Ladies and gentlemen, boys and girls, children of all ages…I am pleased to announce that the reports of the death of Kuma’s are exaggerated. OK, maybe not death, but possible demise. What began as a series of surrealist rumors regarding a possible suburban outcropping of the (in)famous burger bar quickly became a reality in the form of a second location, Kuma’s Too, in the utopian Brunchlandia that is Lakeview.
Despite the scenery change, in this new space the song remains the same, as does the heavy-metal theme, booze collection, and bypass-inducing menu. In that case, what’s the use writing about it? After all, telling someone to go to Kuma’s is the culinary equivalent of instructing a Chicago tourist to take a selfie at the Bean. Then again, a photo doesn’t take upwards of two hours of waiting...unless you are having a hard time getting your duck face just right. So consider this a public service announcement: You can finally eat at Kuma’s when you actually want to eat at Kuma’s.
The address is an imposing 666 West Diversey Parkway, yet the number of giddy families in attendance make the vibe decidedly more 123 Sesame Street. The interior is airy; music is an 11 on a scale of 100, servers bring steak knives on separate plates, and you feel almost too comfortable ordering a side salad in lieu of fries. While certain elements of the Kuma’s mystique have been lost in translation—castration may be a more apt term—another telltale sign of the classic experience is absent as well: the line out the door, down the street, and halfway to the Pacific Ocean. Many a party larger than two have been denied beefy pleasure at the hands of notorious wait times, but at Kuma’s Too, you can be seated in less time than it took A Dance of Dragons to come out. On a Friday evening, a 40-minute wait time transformed into a five-minute one. Either there was an outbreak of dengue fever in Lakeview, or there’s something to be said for this new user-friendly version of Kuma’s.
Before you know it, folks are gonna start waxing nostalgic about the good ol’ days, when a burger could only truly be appreciated after waiting for hours…in a blizzard…uphill…both ways. Yeah, kids have it too easy these days. Or over-easy, as in the case of the Famous Kuma Burger and its irresistibly simple egg and bacon ‘n’ cheddar accessories. How did the burgers fare the journey east? Same as it ever was. The foundation of any great burger is even greater beef (and 10 ounces is the greatest), and Kuma’s dealer knows how to treat cattle right. I won’t pretend to have intimate knowledge of all of the kitchen’s burger offerings, so my advice is to go with your gut and let those caveman instincts kick in.
Perhaps the Led Zeppelin fits the mood, a farm-stand petting zoo of beef topped with pulled pork and bacon that, while sometimes a failure, is generally a harmonious success that will fuel you on that stairway to heaven (if it doesn’t take you there immediately post-consumption). Maybe you’re feeling fancy, and the exotic Lair of the Minotaur beckons with caramelized onions, pancetta, bourbon-soaked pears, and brie. The caramelized onions mutiny against their more rarified counterparts, and hiding a cheese as pungent as brie is on par with David Copperfield making the Statue of Liberty disappear—it is impressive, but somewhat strange, to be paying for the privilege of not tasting an ingredient. Or opt for the Atkins-friendly Slayer burger. Or is it Fatkins? That would probably be an appropriate choice for a diet based on delusion, wherein substituting a bun for more fries, cheese, sausage, peppers, and chili is deemed wise decision making.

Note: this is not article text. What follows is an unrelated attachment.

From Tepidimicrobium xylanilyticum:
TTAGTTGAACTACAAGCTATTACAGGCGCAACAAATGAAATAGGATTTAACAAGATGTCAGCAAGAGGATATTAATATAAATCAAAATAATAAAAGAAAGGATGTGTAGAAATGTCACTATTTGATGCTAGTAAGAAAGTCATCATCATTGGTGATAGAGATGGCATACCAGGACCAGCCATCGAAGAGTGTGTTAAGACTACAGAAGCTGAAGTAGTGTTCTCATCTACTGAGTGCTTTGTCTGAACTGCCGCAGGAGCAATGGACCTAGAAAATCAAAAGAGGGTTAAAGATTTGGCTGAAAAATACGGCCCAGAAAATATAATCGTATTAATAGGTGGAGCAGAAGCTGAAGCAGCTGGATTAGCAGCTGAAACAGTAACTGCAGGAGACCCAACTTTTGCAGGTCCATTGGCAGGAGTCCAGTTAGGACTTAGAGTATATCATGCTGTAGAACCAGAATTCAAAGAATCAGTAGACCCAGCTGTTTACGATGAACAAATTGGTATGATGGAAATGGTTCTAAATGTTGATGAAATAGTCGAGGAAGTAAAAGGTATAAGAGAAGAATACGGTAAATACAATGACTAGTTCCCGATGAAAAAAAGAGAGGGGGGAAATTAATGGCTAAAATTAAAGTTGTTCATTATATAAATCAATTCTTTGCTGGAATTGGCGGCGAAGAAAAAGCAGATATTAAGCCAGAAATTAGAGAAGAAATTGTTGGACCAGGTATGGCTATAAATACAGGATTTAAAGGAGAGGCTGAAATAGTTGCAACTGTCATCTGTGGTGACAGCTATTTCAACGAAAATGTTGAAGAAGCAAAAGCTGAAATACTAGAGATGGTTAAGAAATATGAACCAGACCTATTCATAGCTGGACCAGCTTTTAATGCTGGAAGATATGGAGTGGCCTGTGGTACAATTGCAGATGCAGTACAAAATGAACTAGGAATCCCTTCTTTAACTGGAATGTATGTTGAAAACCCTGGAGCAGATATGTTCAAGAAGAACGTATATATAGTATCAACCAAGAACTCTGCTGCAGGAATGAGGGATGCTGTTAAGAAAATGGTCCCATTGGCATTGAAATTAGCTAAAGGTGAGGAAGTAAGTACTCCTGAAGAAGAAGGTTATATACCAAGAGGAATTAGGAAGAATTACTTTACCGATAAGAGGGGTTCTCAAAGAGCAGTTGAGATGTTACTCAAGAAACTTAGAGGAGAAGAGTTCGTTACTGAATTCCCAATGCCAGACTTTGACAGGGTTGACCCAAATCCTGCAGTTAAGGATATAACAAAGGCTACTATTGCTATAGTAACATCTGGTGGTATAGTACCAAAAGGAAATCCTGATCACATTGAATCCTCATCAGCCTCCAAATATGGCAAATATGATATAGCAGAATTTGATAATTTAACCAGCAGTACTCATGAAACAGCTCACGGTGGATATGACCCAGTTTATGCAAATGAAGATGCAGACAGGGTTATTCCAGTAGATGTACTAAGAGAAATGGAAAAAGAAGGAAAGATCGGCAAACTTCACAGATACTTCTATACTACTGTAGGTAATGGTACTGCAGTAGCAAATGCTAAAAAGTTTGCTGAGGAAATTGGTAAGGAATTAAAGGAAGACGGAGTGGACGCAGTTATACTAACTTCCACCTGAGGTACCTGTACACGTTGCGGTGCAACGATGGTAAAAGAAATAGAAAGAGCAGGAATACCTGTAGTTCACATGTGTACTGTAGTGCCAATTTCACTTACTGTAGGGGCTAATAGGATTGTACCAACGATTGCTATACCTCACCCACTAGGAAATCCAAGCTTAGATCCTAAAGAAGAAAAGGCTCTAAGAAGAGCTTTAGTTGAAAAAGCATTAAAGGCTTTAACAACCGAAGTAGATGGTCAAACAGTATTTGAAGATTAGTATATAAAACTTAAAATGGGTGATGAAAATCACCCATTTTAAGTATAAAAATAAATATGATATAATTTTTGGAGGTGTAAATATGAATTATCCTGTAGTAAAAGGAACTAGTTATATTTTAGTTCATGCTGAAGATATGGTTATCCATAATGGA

Lest this devolve into me listing toppings—chorizo, smoked gouda, red wine BBQ sauce, bacon jam, deep-fried chiles—let’s just say that while you save time at Kuma’s Too by not waiting in line, an endangered species might go extinct by the time you make a burger decision. Consider this follow-up PSA: Order the mac and cheese to keep those neurons pulsing. The entire right side of the menu is dominated by burgers, and a steady stream of meat marches out of the kitchen, so ordering the comparatively “simple” mac and cheese seems like a damn waste. But, presto change-o, guilt-be-gone! Order a nice big bowl. It is the perfect blend of high and low cuisine: a cheddar-based béchamel that evenly coats each and every little elbow noodle, with generous heapings of whichever toppings you choose, from prosciutto to peppers to peas.
Will some people call Kuma’s Too a form of selling out? Sure—especially since it’s a conveniently gift-wrapped cliché for any rock-themed bar. But I wouldn’t go quite that far. It’s more akin to releasing a greatest-hits album or touring in Japan: The integrity is basically intact, but income seems to be the primary motivator. Kuma’s will always have an amazing burger. And that’s a good thing, right? A sign of expert quality control? Yes. But the question you should really be asking is, why? Or rather, why bother with turning uniqueness into ubiquity? Without the allure of the badass atmosphere, and the sadomasochistic triumph that comes after hours of waiting...suddenly it’s not special. Any flaws that come to light are not as easy to overlook. I’ll be back, but the certainty that that statement affords also makes me want to keep my distance. While Kuma’s Corner is lightning in a bottle, Kuma’s Too is thunder in a mason jar.
Kuma’s Too is located at 666 West Diversey Pkwy, with an average burger price of $13.